I think now we’re up to what I know about the character. That’s all I’ve been given. I felt comfortable, when we were filming, to really learn it scene-by-scene, episode-by-episode because I didn’t need to know the future to play the character. The character came with nothing until the point at which he’s given some momentous insight. Now he knows he’s a wizard, now that that word resonates through time for him. Even before time itself as an idea came to being, he was sort of floating around in the ether. Until that really comes through into his core, I didn’t think he needed to know what the future is. 

I suppose that’s what it is for J.D. and Patrick, they’ve got the arcs in their head and I feel a huge amount of respect for them and inspiration from listening to their stories and getting a chance to play them. For me, I fully trust that when I need to take on board anything, if they need to give me more information in the future, then they will give it to me with enough time for the thing I’m playing to make sense.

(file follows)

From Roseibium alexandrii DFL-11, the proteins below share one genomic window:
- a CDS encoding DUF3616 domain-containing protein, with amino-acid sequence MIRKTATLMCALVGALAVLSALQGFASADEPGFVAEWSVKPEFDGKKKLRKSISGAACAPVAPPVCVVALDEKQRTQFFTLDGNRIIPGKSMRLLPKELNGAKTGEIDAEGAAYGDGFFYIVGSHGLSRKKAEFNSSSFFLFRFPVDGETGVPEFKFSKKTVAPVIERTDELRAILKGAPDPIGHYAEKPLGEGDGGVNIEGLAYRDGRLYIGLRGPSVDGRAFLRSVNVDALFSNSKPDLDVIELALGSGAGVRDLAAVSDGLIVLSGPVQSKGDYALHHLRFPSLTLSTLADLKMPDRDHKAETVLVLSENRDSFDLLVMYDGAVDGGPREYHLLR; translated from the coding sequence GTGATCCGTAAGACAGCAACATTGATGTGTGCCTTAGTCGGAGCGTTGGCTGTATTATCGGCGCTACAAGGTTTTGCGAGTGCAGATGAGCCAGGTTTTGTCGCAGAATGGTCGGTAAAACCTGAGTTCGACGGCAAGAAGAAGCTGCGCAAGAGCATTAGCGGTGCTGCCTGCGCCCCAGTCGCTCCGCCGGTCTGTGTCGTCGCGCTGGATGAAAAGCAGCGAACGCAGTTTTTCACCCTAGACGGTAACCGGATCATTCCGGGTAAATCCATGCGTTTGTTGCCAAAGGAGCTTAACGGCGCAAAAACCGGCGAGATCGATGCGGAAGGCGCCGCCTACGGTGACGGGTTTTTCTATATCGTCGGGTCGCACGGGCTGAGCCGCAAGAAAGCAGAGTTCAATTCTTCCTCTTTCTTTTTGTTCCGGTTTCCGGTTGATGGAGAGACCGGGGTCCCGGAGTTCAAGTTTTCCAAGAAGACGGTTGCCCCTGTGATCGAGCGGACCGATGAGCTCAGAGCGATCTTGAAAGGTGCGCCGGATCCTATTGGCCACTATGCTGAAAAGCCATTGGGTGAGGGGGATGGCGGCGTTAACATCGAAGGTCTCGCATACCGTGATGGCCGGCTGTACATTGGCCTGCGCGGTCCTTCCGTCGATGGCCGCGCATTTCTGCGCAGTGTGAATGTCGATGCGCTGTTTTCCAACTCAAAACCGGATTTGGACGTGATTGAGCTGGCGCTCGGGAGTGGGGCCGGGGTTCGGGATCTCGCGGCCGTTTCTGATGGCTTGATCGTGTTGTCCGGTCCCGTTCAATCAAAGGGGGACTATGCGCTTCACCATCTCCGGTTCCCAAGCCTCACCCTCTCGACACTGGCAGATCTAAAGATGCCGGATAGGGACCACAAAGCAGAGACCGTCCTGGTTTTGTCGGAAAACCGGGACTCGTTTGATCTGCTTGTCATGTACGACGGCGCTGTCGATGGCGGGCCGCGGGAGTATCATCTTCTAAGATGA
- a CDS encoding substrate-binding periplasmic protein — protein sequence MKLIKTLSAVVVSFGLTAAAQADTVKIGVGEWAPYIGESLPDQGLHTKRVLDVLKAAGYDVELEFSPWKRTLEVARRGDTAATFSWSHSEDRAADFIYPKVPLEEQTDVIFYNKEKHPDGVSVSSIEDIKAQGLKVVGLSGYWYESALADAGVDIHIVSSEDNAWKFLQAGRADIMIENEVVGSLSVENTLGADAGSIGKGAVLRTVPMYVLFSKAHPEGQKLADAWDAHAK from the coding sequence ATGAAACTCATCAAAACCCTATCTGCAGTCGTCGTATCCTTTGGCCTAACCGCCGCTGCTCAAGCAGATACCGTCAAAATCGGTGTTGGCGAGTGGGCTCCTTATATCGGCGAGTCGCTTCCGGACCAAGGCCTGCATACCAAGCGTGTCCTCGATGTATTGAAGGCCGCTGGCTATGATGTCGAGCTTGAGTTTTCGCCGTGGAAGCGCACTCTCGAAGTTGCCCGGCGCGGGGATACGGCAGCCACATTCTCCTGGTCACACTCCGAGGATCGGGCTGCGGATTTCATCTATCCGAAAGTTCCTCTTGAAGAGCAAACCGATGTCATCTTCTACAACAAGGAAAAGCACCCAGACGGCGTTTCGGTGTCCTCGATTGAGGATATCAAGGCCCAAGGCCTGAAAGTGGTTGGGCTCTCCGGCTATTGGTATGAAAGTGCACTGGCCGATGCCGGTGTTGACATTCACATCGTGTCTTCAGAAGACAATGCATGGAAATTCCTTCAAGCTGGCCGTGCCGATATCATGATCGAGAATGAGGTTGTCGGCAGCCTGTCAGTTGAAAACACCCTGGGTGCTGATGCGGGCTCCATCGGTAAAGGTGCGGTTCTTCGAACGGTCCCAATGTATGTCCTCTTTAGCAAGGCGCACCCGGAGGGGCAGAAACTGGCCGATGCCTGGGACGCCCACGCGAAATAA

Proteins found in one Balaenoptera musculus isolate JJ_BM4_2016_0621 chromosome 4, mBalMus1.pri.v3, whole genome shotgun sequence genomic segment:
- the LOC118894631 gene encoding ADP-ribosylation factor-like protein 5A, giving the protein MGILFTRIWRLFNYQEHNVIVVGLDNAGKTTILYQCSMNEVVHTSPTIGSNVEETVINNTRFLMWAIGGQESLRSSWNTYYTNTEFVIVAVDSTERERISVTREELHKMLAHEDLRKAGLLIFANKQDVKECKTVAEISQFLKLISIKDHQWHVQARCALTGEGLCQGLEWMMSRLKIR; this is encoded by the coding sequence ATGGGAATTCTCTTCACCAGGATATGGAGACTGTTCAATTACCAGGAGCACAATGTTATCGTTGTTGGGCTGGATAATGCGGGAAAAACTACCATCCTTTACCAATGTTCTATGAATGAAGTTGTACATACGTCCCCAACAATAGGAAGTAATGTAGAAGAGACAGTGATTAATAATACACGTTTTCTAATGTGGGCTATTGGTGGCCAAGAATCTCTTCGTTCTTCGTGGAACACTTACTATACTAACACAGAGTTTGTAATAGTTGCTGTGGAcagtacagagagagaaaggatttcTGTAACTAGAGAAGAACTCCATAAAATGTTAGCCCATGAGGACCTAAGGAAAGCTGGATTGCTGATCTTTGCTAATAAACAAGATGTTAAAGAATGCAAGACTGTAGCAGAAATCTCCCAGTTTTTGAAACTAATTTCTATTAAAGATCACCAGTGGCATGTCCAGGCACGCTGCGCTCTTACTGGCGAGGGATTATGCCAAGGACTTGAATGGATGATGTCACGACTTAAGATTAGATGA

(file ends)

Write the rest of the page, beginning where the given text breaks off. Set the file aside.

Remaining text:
Not to harp on this, but am I correct in that it’s not that you’re not telling people if you’re Gandalf or Saurman or a Blue Wizard or whoever, but you don’t know as an actor yet?

No, I think nobody in our world knows the identity of the Stranger, including the Stranger himself. I’m actually much more excited by the honesty of that. I think we’ll get a much better performance from me and therefore the audience will understand the Stranger and be better able to empathize with his journey if that’s where I am. 

The mystery of the Stranger and who the Stranger was growing into was enjoyable both for me to play day-to-day and also for the people watching it. Because there were certain things we knew we had to hit. Numenor will fall, at some point. Isildur will cut the Ring finger off, if we get that far. There are certain things in the lore that we know we’re going to have to hit. And the pockets of space where J.D. and Patrick are able to extrapolate and invent the extra ideas of Tolkien feel like real gems.